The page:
Saturday, July 16, 2011

I've got West Nile Fever

Ya'll should come visit. We'll go on a goat-safari. And I'll make you bean-balls.

Arua town is actually pretty cool--- it's a very muslim town and wherever you walk there are men, women, and children draped in beautifully colored cloth and late at night/early in the morning, you can hear the lilting songs of the services floating above the town. During the day, even though it is a small town, it is a dramatic series of frenzied activities that are somehow executed without injury or stress---- bicycle bodas fly past with a woman in robes sitting sidesaddle on the back, boda bodas weave in and out of people, women walk on the sidewalk with large bundles on their heads, and usually a baby wrapped in a clothed bump on their backs. Large white NGO vehicles speed by, the people inside busy talking on their cell phones, as the people outside walk barefoot and sell homemade ropes or mangos. Loud music blasts from streetside dukkas and the owners lay sprawled under trees enjoying the sparse shade, and some gather in front to dance to the music. When I think of Arua town, I think of the beauty of the Congolese fabric, seen on almost every woman, or hung high in shops, and the seamless dance of daily activity that everyone performs together, whether it's a woman sitting on the concrete with a basin of fruit in front of her, a group of boda boda drivers waiting for work on a corner, smoking and calling out to passerbys, or a group of school girls walking closely together with their plaited skirts swinging side to side. SOmehow, without thinking, all of these different people walk, roll, ride, and sit on this same street, all doing their separate activities, weaving in and out of the tide. I don't think I'm part of this dance yet, because I seem to disturb, rather than add to the scene.

This is in lieu of pictures. They are coming, I promise. I just need to break the seal and start taking pictures. If I could sum up the appearance of my village in an image, it would be something that happened to me this morning. It's 6:45 am, and I'm walking to the main road on a tiny dirt path that winds through the deep valley that falls between my house and Tom's. In the valley, the mist is crawling up and the sun is almost out. The maize and otehr plants are so green and are wet from the valley's fertile soil and streams. Coming down to the valley from my place, all I can see are the bowing heads of maize, the bowing heads of several early-risers who are either sweeping the dirt around their huts or starting to farm their crops, and the distant crowns of thatched roof huts that surround me over the hills. All I can see are huts and green layers of land and trees far off into the distance. It's the best time of day, when people are just waking up, and starting to go through the daily motions.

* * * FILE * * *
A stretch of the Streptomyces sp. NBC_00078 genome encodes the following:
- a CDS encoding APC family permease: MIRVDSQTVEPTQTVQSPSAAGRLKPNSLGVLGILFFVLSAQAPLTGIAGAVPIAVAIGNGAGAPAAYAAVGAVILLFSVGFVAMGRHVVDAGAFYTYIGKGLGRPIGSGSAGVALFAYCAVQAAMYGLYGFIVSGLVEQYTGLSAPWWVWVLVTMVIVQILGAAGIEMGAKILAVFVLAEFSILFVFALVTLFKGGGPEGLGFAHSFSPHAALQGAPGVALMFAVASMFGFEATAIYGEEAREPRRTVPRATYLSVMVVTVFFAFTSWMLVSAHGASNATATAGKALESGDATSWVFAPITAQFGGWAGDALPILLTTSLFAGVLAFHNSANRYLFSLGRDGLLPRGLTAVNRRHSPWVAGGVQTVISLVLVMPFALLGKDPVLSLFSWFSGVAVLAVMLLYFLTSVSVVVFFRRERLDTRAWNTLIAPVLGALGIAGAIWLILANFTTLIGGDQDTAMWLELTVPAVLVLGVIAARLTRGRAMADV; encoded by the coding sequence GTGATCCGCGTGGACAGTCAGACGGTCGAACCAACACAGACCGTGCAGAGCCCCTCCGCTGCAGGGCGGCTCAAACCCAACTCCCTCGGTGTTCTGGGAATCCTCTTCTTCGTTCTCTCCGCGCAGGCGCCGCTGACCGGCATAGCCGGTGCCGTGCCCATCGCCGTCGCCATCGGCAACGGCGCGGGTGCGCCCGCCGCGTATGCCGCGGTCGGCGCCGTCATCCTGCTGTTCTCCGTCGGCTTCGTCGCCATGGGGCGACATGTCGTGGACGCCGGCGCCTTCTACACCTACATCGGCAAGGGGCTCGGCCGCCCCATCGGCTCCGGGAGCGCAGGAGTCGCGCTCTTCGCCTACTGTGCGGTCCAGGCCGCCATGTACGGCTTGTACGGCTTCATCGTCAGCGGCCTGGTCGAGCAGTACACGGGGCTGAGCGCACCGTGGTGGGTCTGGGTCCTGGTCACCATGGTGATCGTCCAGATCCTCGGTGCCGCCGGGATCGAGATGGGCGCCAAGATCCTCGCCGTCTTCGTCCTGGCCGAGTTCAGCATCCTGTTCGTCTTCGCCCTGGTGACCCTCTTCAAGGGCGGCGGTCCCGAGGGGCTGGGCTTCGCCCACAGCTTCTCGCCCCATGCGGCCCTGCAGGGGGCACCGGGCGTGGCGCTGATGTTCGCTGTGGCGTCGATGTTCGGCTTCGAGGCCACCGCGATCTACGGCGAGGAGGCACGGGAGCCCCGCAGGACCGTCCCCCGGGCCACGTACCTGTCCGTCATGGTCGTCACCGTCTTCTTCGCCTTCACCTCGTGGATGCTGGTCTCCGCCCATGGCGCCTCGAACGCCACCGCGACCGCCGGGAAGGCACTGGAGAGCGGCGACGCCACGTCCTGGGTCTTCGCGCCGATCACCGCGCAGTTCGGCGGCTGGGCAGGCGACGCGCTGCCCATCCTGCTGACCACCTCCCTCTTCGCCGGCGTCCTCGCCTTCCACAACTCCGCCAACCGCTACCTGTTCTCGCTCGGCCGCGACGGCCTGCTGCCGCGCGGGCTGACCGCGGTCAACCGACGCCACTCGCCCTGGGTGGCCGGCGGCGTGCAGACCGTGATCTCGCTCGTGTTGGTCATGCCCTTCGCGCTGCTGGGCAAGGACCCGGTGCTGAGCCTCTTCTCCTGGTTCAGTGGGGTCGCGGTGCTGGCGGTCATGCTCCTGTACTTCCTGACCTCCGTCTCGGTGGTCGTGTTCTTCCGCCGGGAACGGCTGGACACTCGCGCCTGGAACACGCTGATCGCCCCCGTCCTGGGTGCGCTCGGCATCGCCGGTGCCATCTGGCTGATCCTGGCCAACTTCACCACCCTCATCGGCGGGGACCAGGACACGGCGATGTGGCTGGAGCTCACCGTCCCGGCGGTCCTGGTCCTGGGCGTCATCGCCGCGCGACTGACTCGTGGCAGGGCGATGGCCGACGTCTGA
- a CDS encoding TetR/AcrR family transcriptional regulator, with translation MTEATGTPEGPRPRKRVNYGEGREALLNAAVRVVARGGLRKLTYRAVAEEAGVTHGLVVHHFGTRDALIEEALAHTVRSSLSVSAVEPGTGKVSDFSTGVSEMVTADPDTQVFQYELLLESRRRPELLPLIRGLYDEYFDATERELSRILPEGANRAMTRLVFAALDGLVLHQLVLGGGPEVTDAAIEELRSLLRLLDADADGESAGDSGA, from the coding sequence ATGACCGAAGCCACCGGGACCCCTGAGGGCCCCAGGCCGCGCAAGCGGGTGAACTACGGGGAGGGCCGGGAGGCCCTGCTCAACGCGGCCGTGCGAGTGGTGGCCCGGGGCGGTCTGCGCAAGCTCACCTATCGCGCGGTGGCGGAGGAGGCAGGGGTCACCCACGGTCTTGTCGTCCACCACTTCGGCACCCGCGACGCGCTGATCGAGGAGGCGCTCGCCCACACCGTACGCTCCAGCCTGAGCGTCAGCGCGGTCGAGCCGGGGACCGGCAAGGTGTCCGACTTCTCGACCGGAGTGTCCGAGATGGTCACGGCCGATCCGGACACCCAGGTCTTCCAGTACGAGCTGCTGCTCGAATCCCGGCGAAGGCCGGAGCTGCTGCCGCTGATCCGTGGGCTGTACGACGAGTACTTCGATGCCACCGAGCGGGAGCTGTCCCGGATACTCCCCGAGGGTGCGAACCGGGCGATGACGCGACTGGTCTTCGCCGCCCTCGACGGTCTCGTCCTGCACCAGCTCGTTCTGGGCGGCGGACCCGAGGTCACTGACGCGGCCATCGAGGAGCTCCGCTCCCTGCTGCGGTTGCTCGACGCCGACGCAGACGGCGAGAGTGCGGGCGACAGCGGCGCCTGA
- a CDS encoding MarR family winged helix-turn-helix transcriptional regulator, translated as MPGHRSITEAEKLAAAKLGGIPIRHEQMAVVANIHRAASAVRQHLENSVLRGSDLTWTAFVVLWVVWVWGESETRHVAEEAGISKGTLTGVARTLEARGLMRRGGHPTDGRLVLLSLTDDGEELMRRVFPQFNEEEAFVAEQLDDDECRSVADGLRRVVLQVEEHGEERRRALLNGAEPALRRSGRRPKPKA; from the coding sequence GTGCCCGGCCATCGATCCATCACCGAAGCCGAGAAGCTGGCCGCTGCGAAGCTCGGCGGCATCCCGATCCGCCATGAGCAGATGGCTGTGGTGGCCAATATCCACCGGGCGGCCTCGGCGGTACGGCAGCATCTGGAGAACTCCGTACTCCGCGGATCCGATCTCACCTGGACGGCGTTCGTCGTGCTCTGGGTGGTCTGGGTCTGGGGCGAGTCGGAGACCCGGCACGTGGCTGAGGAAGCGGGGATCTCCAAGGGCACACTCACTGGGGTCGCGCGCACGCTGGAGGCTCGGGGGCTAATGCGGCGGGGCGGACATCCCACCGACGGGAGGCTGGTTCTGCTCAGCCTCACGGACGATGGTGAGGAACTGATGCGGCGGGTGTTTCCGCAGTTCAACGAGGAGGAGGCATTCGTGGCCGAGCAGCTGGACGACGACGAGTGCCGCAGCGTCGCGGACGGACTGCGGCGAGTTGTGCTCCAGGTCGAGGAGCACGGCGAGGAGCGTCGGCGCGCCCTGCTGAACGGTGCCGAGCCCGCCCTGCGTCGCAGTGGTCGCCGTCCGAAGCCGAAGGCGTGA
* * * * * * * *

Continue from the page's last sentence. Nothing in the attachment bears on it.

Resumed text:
3 comments:

  1. This is beautiful, Ilse. I love the way you completely paint this amazing picture of the place you are in and the people who exist in it. Gorgeous :) I can totally see you in that scene!

    This is my favorite part: "Somehow, without thinking, all of these different people walk, roll, ride, and sit on this same street, all doing their separate activities, weaving in and out of the tide. I don't think I'm part of this dance yet, because I seem to disturb, rather than add to the scene. "

    I think as an expat you sort of always feel just outside understanding the complexities of a society that is not you own, but that is part of the amazing mystery that makes traveling so great. I often describe Colombia as a beautiful mess; full of stunningly gorgeous scenery, places, things, and people, but still somehow chaotic. Sounds like Uganda may have some of that as well...

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  2. Ilsers - this is a love poem to Uganda, very personal, very vivid. Thank you for the lovely written word photograph of your life. Love, Mumsy

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  3. I agree with Kristin and mom. Thanks for that Ilse!

    Love Leif

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